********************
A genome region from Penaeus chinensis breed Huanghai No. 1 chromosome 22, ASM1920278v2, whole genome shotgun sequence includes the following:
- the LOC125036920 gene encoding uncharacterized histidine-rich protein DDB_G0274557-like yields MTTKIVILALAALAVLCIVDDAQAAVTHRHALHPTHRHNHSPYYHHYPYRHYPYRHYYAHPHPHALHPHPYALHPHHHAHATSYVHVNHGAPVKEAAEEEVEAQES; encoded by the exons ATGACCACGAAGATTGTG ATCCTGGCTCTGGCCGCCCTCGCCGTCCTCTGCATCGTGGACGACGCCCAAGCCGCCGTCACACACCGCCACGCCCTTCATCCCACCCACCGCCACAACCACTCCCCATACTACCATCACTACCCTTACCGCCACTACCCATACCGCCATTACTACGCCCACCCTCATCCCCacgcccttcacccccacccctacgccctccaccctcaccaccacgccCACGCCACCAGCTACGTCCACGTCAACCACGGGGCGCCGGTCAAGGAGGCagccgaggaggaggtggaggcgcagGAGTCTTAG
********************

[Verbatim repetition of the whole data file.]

A genome region from Penaeus chinensis breed Huanghai No. 1 chromosome 22, ASM1920278v2, whole genome shotgun sequence includes the following:
- the LOC125036920 gene encoding uncharacterized histidine-rich protein DDB_G0274557-like yields MTTKIVILALAALAVLCIVDDAQAAVTHRHALHPTHRHNHSPYYHHYPYRHYPYRHYYAHPHPHALHPHPYALHPHHHAHATSYVHVNHGAPVKEAAEEEVEAQES; encoded by the exons ATGACCACGAAGATTGTG ATCCTGGCTCTGGCCGCCCTCGCCGTCCTCTGCATCGTGGACGACGCCCAAGCCGCCGTCACACACCGCCACGCCCTTCATCCCACCCACCGCCACAACCACTCCCCATACTACCATCACTACCCTTACCGCCACTACCCATACCGCCATTACTACGCCCACCCTCATCCCCacgcccttcacccccacccctacgccctccaccctcaccaccacgccCACGCCACCAGCTACGTCCACGTCAACCACGGGGCGCCGGTCAAGGAGGCagccgaggaggaggtggaggcgcagGAGTCTTAG